Thursday, July 23, 2015

The Mid Century Modern Sofa Table Project


Our first DIY furniture project was a midcentury modern console table. Right now it lives n the smallest area of our house- our entryway. But we still get tons of compliments and questions about it! Everyone always asks where we got it. Normally I wouldn't do a blog post on a piece of furniture I couldn't give you assembly pictures for (since we built the table pre-blog), but so many people have commented on the table while visiting our house, I'll give it a try!


This was the original inspiration for our sofa table

Jenn first found the original inspiration table on Etsy. However, that table wasn't quite the right size for the space. And it was WAY out of our budget. (My wife has champagne taste. She says it's part of her charm. I think she should just learn to like beer.)
Even though the price wasn't right, the style was. We love the sleek, modern lines of MCM furniture and totally dig the little quirk and touch of originality it brings to a room. So after studying the inspiration photo for a while, we got to work! We began by measuring the space in our entryway and determined the ideal size for our version of the table should be 48 inches long by 36 inches tall and about 12 inches wide.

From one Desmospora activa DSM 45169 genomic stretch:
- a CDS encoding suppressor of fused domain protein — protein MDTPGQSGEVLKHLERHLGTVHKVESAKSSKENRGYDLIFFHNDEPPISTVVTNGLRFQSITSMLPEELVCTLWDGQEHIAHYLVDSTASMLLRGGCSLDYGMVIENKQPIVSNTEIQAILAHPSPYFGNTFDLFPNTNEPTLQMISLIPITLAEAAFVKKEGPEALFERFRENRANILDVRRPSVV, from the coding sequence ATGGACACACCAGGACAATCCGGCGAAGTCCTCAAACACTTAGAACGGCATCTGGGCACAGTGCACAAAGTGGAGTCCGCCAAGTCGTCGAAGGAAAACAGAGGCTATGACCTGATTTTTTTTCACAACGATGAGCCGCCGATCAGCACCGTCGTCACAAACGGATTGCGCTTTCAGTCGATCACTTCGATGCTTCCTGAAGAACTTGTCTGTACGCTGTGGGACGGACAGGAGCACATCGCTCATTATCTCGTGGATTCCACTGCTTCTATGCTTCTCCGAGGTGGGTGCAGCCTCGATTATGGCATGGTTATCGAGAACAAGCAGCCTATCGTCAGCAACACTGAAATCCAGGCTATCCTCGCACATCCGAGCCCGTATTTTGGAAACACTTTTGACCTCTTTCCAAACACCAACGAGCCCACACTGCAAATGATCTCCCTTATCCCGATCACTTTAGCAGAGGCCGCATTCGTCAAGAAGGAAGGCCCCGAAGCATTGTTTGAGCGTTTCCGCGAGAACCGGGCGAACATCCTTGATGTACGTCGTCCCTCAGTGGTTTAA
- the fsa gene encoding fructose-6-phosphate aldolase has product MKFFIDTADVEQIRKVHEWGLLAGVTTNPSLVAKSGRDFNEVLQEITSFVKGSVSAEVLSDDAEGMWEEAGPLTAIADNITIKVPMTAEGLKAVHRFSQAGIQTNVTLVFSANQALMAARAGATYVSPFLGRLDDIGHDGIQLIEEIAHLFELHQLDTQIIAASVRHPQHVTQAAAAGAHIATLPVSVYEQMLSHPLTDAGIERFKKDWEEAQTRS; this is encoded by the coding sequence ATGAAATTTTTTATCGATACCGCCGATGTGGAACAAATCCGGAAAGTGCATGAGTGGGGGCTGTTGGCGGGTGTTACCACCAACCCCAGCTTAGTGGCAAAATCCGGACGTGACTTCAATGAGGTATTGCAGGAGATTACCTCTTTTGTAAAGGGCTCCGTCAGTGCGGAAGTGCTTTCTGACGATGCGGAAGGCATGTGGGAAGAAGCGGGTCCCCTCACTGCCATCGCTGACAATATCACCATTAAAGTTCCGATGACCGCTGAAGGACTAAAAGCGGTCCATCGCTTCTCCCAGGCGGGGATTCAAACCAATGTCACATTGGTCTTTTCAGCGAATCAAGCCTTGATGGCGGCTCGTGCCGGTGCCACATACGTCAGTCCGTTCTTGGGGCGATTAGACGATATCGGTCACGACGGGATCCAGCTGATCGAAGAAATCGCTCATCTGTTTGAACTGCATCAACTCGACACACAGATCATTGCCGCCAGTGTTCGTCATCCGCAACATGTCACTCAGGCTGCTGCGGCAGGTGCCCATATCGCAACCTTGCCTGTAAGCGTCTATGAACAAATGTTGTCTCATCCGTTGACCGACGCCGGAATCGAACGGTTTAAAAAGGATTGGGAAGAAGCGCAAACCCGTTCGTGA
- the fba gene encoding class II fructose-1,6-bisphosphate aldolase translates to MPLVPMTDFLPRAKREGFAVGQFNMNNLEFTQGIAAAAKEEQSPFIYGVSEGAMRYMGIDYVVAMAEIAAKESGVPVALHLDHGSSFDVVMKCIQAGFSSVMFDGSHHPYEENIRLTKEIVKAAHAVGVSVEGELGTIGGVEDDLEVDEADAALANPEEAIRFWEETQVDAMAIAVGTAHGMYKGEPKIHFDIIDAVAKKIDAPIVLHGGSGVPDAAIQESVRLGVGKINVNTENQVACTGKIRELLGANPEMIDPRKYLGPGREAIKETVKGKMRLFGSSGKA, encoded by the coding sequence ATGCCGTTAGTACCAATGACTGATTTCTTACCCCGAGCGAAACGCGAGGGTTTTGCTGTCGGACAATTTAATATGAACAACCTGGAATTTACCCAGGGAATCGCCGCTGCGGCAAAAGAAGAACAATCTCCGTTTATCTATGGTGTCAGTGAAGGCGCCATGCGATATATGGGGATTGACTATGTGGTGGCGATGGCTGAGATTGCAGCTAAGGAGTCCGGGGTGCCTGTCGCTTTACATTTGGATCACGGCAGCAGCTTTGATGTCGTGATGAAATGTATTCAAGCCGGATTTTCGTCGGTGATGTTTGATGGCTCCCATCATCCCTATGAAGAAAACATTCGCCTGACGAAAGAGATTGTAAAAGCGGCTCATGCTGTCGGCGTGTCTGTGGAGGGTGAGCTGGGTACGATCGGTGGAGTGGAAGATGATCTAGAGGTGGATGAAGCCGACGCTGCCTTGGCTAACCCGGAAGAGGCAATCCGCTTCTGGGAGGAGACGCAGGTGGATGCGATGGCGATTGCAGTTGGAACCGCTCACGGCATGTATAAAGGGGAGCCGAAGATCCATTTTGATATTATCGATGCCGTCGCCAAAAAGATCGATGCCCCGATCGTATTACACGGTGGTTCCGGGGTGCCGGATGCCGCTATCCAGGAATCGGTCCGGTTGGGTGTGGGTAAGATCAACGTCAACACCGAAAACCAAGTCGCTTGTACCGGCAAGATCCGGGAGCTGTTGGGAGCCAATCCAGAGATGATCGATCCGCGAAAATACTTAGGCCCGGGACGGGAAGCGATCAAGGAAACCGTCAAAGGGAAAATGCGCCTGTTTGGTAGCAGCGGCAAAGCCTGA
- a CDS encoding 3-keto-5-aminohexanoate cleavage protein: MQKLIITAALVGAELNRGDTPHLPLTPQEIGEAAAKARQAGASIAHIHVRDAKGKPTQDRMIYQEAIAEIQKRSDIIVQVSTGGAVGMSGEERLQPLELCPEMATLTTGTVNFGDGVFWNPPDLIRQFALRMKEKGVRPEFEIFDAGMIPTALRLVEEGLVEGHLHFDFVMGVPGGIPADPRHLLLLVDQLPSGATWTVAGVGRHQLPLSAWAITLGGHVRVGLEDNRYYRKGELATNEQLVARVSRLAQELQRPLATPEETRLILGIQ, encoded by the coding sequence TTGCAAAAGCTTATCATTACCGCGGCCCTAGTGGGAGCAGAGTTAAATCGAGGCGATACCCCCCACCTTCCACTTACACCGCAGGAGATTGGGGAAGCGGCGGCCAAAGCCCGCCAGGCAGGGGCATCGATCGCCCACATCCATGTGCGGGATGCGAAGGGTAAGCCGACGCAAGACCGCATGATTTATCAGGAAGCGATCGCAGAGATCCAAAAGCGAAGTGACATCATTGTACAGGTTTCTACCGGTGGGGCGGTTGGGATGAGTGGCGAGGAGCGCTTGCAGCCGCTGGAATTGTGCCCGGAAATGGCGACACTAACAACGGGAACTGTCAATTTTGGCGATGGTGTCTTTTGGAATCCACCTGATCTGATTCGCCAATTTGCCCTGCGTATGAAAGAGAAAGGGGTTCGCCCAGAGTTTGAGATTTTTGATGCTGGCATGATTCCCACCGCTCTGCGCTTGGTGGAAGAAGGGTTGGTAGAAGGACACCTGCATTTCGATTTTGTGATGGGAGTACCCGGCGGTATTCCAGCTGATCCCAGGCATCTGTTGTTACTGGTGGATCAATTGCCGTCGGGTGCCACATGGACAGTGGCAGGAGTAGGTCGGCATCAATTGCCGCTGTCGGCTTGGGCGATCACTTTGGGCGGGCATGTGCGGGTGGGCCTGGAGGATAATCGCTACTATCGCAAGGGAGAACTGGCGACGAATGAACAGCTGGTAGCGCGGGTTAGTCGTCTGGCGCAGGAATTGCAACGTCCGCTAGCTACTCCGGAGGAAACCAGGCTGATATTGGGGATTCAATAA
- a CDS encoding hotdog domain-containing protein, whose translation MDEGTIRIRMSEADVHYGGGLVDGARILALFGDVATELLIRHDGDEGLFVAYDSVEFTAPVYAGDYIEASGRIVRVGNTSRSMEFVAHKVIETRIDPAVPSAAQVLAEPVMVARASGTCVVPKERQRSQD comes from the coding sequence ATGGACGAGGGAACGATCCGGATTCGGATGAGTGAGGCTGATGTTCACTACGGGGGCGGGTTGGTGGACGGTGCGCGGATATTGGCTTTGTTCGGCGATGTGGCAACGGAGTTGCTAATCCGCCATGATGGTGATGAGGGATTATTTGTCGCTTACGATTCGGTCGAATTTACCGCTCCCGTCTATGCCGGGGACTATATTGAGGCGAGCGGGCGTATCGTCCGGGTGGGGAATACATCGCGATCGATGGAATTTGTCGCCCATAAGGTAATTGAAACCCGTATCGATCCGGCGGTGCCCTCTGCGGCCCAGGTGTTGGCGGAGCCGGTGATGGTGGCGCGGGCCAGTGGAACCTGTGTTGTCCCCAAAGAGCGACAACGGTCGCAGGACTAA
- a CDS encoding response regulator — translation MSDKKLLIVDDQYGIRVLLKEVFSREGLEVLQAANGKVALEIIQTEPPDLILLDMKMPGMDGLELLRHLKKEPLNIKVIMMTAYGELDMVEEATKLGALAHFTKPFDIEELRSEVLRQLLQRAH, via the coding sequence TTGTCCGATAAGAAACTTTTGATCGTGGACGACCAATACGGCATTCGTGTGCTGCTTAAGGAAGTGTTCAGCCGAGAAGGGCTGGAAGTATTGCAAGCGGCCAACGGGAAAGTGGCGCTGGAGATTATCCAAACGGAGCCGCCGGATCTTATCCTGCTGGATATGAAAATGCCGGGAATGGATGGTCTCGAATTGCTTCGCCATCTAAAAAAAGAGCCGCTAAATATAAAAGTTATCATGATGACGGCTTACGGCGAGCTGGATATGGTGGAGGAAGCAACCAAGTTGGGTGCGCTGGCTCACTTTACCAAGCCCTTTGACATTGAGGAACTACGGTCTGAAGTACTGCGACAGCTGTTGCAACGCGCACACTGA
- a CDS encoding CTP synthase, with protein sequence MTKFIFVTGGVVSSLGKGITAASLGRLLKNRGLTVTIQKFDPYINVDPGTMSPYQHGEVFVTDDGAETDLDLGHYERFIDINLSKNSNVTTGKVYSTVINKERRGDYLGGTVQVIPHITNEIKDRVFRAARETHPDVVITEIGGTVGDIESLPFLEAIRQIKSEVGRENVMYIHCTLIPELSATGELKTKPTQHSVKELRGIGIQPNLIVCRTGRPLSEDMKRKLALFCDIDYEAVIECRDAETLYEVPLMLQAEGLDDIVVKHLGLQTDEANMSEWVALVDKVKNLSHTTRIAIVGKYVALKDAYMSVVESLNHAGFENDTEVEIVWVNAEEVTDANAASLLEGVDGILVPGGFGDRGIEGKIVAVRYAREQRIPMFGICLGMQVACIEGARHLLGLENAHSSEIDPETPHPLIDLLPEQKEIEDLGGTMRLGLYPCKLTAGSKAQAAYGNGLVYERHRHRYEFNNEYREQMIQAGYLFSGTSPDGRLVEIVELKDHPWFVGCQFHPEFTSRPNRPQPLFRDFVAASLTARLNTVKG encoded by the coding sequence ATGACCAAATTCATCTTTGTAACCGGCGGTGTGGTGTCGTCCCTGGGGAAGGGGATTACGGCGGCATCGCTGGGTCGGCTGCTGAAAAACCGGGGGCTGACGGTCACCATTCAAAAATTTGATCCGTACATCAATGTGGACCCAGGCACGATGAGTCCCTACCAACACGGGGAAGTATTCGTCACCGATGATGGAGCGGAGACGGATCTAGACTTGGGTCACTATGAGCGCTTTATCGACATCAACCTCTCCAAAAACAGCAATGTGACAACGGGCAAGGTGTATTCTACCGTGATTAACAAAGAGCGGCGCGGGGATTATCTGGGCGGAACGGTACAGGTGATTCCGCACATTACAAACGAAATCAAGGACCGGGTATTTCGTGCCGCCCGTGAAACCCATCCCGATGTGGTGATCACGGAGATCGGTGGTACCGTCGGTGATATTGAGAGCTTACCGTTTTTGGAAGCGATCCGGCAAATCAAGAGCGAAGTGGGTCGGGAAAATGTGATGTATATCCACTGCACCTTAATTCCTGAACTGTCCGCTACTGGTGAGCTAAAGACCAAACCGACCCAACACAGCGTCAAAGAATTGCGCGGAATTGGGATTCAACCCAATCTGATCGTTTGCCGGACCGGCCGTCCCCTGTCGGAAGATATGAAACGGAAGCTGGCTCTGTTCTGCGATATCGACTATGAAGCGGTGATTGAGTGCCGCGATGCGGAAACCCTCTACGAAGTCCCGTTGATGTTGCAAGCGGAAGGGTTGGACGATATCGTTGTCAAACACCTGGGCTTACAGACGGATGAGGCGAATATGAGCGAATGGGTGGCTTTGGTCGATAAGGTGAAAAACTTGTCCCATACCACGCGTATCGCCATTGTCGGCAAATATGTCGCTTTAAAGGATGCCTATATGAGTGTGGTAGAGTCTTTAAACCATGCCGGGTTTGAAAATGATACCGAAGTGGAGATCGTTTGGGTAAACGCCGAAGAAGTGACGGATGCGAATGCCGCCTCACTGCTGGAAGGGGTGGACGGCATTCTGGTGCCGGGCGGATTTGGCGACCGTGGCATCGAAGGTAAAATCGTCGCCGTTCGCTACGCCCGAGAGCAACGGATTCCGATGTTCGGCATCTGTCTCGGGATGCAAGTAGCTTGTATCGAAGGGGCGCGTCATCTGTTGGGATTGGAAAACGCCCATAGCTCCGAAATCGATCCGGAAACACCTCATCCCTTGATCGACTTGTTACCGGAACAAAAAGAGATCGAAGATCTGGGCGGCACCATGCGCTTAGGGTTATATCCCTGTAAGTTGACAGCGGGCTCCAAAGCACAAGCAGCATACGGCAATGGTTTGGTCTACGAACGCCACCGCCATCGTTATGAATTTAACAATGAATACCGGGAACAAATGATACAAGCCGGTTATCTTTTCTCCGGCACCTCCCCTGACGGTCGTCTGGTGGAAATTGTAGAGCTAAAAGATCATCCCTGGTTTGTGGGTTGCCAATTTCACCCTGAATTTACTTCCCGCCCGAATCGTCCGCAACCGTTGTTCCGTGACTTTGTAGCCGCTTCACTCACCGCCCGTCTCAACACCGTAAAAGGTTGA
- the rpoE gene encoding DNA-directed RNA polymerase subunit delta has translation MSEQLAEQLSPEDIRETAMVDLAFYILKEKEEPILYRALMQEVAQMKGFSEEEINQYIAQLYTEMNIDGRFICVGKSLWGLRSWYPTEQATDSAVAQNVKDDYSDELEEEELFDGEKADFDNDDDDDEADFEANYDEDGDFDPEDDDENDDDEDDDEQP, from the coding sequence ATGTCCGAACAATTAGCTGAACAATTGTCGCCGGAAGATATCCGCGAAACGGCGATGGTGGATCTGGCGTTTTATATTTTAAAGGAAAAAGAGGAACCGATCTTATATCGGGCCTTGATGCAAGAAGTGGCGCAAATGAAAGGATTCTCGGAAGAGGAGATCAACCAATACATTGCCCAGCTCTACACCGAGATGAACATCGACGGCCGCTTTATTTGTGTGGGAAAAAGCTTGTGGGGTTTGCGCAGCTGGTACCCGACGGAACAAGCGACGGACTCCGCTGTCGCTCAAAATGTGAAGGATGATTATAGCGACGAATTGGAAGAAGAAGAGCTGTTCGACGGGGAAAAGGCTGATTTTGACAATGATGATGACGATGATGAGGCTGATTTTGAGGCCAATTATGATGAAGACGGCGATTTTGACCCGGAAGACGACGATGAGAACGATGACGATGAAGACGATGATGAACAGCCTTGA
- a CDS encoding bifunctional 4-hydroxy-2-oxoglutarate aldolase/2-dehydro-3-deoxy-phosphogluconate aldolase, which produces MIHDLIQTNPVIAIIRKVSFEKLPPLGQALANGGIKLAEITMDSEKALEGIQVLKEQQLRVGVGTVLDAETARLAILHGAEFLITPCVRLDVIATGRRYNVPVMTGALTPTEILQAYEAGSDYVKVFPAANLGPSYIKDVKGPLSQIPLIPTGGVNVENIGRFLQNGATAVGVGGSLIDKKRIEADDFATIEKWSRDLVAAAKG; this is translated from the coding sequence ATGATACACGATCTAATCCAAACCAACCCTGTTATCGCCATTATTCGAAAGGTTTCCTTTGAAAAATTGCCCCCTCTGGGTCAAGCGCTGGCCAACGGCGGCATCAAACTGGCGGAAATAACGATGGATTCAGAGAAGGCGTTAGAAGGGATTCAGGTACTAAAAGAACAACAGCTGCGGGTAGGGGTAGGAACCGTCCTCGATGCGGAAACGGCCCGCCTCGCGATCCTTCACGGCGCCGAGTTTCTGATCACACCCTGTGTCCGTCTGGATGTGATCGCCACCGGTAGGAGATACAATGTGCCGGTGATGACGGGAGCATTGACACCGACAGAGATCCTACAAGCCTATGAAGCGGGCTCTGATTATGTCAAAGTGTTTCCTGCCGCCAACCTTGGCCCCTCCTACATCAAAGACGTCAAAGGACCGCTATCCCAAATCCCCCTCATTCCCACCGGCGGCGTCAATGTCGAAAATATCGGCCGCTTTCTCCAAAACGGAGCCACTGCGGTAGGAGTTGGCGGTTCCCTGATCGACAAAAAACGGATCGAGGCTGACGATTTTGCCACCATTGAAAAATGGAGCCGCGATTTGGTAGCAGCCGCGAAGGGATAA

I used some graph paper to make sure 48 in. x 36 in. was close to the original proportions of the Etsy table (thus keeping the overall shape and design). Those dimensions worked for us, but you may want to tweak it for your space. For our table it took:

Materials List:
  • 2 - 1” x 12” x 8’ (1x material is actually 1-3/4 thick)
  • 24 - 1-¼” Kreg Screws
  • Your Choice of Stain (we used Zar "Moorish Teak")
  • Your Choice of Poly
  • 4 - 8” midcentury modern legs*
  • 4 - Angled leg fasteners*
  • 4 - Waddell 8 inch round taper table legs
  • 4 - Angled Mounting Hardware
Tools Needed:
  • Kreg Jig Mini
  • Circular Saw
  • Electric drill/driver
  • Kreg Square Cut
  • 2 - 24" Clamps
Cut list:

  • 3 - ¾” x 12” x 48”
  • 4 - ¾” x 12” x 14" 
 Step 1:  Use a Kreg square cut and a circular saw to cut your boards to length. Finish the boards by giving your cut ends a really light sanding to knock off any splinters.